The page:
The patients' lungs were mechanically ventilated with intermittent positive pressure ventilation using fraction of inspired oxygen (FiO2) of 0.5 in air, tidal volume (VT) of 8 mL/kg, inspiratory to expiratory [I: E] ratio of 1:2.5, zero positive end-expiratory pressure (PEEP), respiratory rate (R.R) was adjusted to achieve an arterial carbon dioxide tension (PaCO2) 35-45 mm Hg and peak inspiratory pressures were limited to 35 cm H2O. After pleurotomy, OLV was initiated with the same ventilatory settings for the dependent lung. After 30 min, the non-dependent collapsed lung was ventilated using HFPPV mode (IL-HFPPV) with another identical ventilator, with an internal circuit of low compliance, using FiO2 of 0.5 in air, VT 3 mL/kg, I: E ratio <0.3 and R.R 60 breaths/min.
Other Name: KONTRON ABT 5300 ventilator, UK
Active Comparator: pulmonary dysfunction (group PD)
The patients were allocated if they have FVC and/or FEV1 of 50%-79% of predicted
Procedure: conventional OLV followed with IL-HFPPV
The patients' lungs were mechanically ventilated with intermittent positive pressure ventilation using fraction of inspired oxygen (FiO2) of 0.5 in air, tidal volume (VT) of 8 mL/kg, inspiratory to expiratory [I: E] ratio of 1:2.5, zero positive end-expiratory pressure (PEEP), respiratory rate (R.R) was adjusted to achieve an arterial carbon dioxide tension (PaCO2) 35-45 mm Hg and peak inspiratory pressures were limited to 35 cm H2O. After pleurotomy, OLV was initiated with the same ventilatory settings for the dependent lung. After 30 min, the non-dependent collapsed lung was ventilated using HFPPV mode (IL-HFPPV) with another identical ventilator, with an internal circuit of low compliance, using FiO2 of 0.5 in air, VT 3 mL/kg, I: E ratio <0.3 and R.R 60 breaths/min.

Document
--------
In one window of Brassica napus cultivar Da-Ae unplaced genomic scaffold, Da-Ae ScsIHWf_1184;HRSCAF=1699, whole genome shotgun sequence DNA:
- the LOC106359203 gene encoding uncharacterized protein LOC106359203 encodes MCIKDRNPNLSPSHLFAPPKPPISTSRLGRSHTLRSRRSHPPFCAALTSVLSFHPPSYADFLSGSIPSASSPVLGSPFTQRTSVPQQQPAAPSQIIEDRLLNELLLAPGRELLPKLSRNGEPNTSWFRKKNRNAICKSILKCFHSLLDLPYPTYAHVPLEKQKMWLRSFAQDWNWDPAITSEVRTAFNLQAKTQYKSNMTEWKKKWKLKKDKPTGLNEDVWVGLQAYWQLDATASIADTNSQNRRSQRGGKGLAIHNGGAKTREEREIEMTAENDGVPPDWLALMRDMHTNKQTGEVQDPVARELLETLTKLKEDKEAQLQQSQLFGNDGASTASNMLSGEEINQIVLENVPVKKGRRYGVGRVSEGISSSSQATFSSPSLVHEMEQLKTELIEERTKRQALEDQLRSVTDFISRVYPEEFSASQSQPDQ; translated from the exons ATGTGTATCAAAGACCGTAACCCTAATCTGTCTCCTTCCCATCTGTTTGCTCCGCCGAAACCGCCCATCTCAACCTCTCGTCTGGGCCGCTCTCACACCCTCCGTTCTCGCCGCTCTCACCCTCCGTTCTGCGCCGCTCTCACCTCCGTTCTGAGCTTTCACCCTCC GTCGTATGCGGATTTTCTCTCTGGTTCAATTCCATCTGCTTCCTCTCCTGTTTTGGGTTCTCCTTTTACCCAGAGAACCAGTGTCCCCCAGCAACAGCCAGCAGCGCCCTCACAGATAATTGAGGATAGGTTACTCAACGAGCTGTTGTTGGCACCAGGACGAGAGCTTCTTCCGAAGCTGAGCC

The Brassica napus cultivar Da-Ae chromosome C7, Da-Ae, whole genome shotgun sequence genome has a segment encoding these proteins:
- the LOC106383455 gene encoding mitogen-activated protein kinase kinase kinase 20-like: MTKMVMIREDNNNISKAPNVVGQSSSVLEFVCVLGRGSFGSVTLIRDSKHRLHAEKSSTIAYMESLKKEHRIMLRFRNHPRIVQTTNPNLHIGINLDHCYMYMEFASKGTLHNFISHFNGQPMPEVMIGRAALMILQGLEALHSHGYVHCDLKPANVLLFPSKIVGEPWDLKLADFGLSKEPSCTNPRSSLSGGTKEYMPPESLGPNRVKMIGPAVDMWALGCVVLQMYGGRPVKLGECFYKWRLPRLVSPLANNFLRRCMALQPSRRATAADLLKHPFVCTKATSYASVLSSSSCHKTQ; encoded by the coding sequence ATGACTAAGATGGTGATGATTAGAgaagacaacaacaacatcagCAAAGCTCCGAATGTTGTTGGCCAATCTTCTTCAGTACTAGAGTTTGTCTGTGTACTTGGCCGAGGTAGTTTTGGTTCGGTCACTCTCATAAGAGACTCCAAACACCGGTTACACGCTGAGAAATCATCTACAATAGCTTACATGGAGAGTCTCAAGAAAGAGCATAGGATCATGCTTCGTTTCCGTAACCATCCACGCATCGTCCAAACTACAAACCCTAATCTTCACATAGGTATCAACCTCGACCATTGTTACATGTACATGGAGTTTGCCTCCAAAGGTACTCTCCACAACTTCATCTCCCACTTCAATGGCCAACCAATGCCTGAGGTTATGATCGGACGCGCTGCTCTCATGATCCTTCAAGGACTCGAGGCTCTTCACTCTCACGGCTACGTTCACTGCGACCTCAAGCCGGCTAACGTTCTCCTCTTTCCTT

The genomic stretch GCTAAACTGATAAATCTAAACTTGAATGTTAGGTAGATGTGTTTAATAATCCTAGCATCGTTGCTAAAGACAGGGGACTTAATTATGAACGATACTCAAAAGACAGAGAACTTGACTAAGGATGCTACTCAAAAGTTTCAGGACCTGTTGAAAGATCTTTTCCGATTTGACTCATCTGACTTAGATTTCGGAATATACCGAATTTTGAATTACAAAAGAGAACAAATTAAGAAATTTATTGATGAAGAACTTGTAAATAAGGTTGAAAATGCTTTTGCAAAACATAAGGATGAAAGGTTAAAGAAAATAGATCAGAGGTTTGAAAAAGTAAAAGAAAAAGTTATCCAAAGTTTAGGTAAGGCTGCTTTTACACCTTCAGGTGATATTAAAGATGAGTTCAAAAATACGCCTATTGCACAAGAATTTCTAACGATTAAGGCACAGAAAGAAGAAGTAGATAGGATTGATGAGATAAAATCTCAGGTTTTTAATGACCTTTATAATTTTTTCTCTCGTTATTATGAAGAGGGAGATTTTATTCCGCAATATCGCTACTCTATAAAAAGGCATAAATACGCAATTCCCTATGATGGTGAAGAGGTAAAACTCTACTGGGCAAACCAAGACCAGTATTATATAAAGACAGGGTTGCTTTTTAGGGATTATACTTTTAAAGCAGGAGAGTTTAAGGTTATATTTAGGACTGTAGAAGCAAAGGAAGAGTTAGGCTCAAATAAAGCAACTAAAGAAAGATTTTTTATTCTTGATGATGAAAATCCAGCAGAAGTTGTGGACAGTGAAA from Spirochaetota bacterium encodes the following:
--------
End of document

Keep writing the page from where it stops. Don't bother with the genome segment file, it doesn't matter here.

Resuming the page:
Other Name: KONTRON ABT 5300 ventilator, UK

Detailed Description:

One-lung ventilation (OLV) provides an adequate operative field, but is opposed by the induced hypoxic pulmonary vasoconstriction (HPV) in the non-ventilated lung. It may preserve overall oxygen delivery, however with deleterious increase in shunt fraction and pulmonary vascular resistance.1-2Right ventricular (RV) overload resulting from these increases in its afterload influences postoperative morbidity and mortality. Intrinsic positive end-expiratory pressure (PEEPi) occurs frequently during OLV for thoracic surgery in the dependent lung of patients with pulmonary hyperinflation as opposed to patients with normal pulmonary function.3 The different approaches for the correction of hypoxemia during OLV may require some degree of recruitment of the non-dependent lung (IL), with different maneuvers such as the application of continuous positive pressure ventilation (CPAP) or high frequency jet ventilation (HFJV) to the non-dependent lung. These recruitment strategies, although they may improve arterial saturation, may concurrently decrease cardiac output, therefore having contradictory effects on overall oxygen delivery.4-6 Gas trapping may occur with increased ventilatory frequency during HFJV. This may impair RVEF through the increases in RV afterload.7 Therefore, the use of high frequency positive pressure ventilation (HFPPV) using tidal volumes just greater than the dead space increases arterial oxygen tension (PaO2) and the carbon dioxide excretion (VCO2) linearly with increasing peak airway pressure.8 We hypothesized that the application of volume-controlled HFPPV to the non-dependent lung during OLV for thoracotomy in patients with good pulmonary functions and mild-to-moderate pulmonary dysfunction may provide preservation of the RV function, adequate oxygenation and optimum surgical conditions.